What Caused the Recent Explosion at Jupiter?
A bright flash was spotted on Jupiter early on the morning of September 10, 2012, and astronomers were hoping to later see an impact “scar” which would provide more information about the object that slammed into the giant gas planet. Was it a comet, asteroid or a smaller meteor? But alas, no impact scar or debris field showed up on Jupiter’s face and the nature of this explosion may remain a mystery.
“By performing spectroscopic measurement of the debris field we hope to be capable of determining the nature of the impactor,” SETI astronomer Franck Marchis told Universe Today via email. “Without debris field it is virtually impossible since the bolide burned in the upper atmosphere. One day we may be capable of recorded a spectrum of the meteor itself (during the impact) but right now we don’t have such capabilities.”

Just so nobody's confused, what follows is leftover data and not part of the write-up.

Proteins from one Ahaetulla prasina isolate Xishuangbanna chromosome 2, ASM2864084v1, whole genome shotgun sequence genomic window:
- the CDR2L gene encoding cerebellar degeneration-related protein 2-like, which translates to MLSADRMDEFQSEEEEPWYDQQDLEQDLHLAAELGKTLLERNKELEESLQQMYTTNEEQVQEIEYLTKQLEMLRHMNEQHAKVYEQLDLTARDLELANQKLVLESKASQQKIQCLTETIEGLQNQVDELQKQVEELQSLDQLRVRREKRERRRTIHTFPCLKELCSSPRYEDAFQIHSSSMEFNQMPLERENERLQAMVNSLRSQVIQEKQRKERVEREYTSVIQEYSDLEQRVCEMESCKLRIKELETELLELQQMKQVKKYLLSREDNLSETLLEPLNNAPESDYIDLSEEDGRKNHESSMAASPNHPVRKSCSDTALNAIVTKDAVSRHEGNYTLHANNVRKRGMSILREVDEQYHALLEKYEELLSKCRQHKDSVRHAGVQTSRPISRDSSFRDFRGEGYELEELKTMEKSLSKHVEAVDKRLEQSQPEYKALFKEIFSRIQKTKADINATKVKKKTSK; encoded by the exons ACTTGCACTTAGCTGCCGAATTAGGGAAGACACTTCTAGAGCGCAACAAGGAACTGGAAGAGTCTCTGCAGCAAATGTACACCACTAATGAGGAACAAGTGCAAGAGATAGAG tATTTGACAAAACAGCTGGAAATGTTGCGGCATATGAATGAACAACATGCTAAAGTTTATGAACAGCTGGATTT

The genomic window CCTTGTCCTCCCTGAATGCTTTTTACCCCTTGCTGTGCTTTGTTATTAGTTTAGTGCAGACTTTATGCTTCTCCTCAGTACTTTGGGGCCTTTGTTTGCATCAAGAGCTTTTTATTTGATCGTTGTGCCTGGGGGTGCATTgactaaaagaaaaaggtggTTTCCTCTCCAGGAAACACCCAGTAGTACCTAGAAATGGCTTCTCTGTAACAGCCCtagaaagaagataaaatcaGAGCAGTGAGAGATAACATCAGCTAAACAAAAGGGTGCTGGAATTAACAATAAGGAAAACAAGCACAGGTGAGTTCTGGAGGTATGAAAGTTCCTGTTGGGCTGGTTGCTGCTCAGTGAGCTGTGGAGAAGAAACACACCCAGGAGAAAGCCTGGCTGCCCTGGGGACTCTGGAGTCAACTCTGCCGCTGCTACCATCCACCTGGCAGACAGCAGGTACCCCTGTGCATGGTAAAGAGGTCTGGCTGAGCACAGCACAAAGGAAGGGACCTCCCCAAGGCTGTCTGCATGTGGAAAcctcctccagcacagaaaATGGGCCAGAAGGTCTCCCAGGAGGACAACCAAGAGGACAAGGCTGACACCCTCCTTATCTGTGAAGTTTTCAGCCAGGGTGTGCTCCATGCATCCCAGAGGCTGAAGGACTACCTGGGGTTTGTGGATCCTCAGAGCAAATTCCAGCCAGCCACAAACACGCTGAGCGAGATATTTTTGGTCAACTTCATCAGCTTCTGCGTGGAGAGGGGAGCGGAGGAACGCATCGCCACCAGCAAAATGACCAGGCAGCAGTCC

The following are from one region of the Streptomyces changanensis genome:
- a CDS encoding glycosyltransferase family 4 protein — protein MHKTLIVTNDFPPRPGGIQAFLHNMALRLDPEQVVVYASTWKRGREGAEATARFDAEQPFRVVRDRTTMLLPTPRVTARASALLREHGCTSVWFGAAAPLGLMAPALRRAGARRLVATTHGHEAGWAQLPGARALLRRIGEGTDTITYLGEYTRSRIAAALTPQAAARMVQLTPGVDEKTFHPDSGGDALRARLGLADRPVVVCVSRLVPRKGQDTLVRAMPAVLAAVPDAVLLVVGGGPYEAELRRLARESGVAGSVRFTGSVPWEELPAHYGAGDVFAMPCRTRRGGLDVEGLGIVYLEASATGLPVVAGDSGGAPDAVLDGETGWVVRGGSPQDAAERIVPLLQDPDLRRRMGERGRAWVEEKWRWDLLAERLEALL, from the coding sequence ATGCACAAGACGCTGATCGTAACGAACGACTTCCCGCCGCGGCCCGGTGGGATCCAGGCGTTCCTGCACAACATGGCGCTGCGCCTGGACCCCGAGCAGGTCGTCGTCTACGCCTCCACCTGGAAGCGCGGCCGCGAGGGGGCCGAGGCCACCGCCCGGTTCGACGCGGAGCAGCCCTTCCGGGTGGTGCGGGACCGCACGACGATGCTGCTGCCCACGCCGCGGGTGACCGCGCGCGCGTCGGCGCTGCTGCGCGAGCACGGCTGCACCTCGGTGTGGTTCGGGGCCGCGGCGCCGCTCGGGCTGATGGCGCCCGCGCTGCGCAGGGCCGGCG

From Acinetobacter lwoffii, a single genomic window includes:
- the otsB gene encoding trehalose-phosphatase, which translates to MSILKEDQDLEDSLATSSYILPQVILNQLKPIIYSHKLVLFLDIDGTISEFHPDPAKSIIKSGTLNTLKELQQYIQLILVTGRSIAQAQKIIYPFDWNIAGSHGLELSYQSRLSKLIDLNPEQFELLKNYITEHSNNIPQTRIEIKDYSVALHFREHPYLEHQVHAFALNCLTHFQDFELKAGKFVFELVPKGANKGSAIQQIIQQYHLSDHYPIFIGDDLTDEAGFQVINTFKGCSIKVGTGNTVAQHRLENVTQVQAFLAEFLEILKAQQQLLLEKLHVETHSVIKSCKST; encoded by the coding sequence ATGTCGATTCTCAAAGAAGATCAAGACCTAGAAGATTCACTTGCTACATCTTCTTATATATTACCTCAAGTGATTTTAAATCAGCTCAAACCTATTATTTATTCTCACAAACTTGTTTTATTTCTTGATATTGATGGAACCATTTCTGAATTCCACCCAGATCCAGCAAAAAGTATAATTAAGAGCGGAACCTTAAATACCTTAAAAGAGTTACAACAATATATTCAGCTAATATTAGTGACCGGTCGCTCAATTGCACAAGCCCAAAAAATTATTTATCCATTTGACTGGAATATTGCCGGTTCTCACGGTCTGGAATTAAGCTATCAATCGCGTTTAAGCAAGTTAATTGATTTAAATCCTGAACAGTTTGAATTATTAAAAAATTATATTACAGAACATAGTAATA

The flash was first spotted by Dan Peterson, an amateur astronomer from Racine, Wisconsin who saw the flash as he was looking through a telescope, but he wasn’t recording his observations. He posted about his sighting on the Association of Lunar & Planetary Observers message board (ALPO), reporting the explosion, which occurred inside the southern edge of Jupiter’s northern equatorial belt of clouds.